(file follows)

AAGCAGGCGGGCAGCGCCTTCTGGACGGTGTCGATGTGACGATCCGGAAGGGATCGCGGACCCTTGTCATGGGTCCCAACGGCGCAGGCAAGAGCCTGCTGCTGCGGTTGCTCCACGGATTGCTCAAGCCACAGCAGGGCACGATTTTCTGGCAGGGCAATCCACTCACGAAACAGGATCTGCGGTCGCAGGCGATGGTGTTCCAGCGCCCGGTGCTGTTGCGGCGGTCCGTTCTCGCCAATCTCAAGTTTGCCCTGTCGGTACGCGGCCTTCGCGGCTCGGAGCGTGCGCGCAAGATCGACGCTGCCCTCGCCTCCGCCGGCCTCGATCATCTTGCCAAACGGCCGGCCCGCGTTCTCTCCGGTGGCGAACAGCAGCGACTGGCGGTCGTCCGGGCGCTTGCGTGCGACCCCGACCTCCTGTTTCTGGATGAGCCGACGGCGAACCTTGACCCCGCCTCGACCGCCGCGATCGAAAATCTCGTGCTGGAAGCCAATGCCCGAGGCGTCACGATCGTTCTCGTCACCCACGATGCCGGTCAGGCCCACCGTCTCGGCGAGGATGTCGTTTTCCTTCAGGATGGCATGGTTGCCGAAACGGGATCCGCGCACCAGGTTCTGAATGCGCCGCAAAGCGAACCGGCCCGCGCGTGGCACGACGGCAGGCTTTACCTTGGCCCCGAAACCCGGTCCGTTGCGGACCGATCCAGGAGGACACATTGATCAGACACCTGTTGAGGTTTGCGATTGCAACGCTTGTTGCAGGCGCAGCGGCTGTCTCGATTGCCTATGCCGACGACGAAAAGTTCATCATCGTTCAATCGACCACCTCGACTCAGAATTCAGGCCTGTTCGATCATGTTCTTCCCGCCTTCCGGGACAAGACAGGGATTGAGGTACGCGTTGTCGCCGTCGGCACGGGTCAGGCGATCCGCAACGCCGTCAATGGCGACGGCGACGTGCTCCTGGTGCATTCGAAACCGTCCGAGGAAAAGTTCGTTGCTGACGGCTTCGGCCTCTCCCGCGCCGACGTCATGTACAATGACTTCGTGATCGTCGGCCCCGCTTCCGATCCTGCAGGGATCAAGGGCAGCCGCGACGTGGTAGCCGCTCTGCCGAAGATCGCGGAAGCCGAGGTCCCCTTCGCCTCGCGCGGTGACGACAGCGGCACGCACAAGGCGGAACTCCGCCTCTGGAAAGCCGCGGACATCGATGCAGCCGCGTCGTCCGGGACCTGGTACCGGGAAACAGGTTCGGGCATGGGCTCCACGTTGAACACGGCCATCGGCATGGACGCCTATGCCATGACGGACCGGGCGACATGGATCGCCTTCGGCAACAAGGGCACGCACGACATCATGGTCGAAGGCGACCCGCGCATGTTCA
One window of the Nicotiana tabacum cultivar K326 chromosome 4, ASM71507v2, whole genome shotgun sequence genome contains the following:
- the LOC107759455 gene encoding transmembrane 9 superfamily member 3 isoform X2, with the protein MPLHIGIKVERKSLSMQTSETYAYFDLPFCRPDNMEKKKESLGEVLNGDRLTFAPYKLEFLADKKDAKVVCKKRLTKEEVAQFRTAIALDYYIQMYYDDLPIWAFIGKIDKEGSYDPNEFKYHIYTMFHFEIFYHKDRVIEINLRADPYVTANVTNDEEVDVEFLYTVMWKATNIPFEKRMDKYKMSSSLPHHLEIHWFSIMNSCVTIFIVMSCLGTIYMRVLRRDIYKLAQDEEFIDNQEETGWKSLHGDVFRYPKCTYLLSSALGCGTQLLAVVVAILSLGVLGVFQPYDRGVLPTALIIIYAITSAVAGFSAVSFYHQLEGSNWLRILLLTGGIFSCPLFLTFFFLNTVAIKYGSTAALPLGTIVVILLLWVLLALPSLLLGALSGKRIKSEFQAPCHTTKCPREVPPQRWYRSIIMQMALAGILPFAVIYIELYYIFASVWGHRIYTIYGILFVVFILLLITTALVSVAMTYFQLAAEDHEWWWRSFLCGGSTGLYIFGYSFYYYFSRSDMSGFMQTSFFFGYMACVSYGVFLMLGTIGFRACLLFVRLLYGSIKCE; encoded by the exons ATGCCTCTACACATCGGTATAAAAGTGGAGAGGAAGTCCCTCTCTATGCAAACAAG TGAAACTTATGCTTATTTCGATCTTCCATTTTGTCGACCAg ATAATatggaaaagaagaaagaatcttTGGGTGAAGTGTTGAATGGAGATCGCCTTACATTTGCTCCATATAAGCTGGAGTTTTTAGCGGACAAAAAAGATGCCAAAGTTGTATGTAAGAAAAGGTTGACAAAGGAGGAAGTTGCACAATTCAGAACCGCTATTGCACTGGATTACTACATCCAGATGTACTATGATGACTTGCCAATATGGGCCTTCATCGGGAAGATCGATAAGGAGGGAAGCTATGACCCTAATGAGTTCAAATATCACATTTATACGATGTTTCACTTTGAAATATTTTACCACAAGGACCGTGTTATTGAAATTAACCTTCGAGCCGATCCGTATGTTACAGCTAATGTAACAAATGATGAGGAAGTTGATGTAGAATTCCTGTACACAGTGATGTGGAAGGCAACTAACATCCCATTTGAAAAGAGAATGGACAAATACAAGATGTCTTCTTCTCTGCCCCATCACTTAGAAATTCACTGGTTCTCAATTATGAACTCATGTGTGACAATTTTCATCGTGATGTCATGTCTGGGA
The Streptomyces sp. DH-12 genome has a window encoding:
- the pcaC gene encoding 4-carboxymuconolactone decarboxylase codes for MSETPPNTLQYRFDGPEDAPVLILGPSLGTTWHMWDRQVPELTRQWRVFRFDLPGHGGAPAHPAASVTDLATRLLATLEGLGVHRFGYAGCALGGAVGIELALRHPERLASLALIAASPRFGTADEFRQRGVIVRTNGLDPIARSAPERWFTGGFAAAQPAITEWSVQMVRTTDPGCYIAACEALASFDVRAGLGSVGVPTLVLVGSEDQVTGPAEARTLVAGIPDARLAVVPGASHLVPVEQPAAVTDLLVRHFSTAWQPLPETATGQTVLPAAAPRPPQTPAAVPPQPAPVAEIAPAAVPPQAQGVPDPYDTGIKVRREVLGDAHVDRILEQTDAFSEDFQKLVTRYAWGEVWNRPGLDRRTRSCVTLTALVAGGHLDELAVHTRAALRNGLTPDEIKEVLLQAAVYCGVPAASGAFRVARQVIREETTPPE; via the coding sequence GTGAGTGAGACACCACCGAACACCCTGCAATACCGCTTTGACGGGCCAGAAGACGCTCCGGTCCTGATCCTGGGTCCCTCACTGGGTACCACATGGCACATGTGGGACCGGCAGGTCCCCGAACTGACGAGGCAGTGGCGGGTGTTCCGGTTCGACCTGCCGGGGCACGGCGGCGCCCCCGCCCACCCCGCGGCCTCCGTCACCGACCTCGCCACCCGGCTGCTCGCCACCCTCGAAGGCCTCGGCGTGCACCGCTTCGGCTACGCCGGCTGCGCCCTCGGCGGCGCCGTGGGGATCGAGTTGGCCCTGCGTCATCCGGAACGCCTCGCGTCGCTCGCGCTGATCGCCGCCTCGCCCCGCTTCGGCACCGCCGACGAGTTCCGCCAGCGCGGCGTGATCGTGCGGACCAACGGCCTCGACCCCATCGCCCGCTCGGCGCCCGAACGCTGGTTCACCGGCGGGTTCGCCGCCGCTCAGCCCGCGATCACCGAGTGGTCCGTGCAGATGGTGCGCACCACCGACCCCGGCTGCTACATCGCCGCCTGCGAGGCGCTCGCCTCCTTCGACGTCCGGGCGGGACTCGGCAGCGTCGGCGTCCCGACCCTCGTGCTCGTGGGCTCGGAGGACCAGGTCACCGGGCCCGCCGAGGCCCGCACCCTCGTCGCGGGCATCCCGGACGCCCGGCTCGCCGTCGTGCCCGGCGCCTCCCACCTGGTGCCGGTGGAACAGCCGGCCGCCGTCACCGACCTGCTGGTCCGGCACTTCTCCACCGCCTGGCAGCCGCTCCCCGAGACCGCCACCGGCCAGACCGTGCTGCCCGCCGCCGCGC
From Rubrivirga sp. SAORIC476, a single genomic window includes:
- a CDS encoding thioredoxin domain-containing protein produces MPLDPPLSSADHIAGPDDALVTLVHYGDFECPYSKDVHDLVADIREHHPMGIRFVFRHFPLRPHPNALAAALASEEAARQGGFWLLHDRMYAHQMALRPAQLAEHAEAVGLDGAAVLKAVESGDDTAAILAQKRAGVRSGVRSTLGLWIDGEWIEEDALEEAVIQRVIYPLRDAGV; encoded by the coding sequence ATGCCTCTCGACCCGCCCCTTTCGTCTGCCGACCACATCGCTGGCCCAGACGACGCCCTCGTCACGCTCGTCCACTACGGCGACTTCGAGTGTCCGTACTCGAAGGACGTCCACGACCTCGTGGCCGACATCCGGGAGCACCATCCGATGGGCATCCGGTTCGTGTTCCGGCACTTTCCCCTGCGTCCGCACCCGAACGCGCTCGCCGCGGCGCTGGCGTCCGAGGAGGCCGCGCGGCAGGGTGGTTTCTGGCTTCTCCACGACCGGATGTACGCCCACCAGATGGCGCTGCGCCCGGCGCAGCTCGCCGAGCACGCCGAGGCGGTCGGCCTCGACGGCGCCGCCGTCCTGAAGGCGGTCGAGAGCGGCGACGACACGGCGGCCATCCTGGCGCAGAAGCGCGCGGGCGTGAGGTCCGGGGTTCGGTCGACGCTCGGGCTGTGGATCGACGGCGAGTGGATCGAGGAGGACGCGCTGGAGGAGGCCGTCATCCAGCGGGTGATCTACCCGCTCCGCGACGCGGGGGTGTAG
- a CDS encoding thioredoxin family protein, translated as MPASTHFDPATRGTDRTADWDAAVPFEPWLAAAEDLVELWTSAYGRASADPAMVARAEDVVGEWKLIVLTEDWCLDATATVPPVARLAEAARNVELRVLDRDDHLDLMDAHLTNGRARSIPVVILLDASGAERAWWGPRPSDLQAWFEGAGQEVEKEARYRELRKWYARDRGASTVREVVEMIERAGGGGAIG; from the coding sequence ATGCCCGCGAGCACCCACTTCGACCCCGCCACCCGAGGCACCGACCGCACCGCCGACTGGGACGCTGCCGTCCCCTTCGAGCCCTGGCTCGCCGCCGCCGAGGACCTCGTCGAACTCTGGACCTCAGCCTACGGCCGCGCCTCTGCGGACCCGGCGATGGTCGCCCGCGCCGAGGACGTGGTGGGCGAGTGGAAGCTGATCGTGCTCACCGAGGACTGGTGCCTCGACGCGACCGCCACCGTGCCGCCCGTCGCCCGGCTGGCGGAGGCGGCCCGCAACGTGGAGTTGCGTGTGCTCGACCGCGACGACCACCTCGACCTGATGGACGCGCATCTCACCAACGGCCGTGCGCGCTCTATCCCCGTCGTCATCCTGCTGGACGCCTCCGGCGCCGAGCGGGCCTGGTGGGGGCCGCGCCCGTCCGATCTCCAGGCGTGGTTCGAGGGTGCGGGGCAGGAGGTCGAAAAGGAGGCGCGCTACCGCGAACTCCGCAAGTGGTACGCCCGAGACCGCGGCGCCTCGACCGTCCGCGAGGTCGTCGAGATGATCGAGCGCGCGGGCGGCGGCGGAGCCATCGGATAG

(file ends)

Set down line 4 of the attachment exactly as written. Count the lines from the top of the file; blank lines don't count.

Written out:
The Streptomyces sp. DH-12 genome has a window encoding: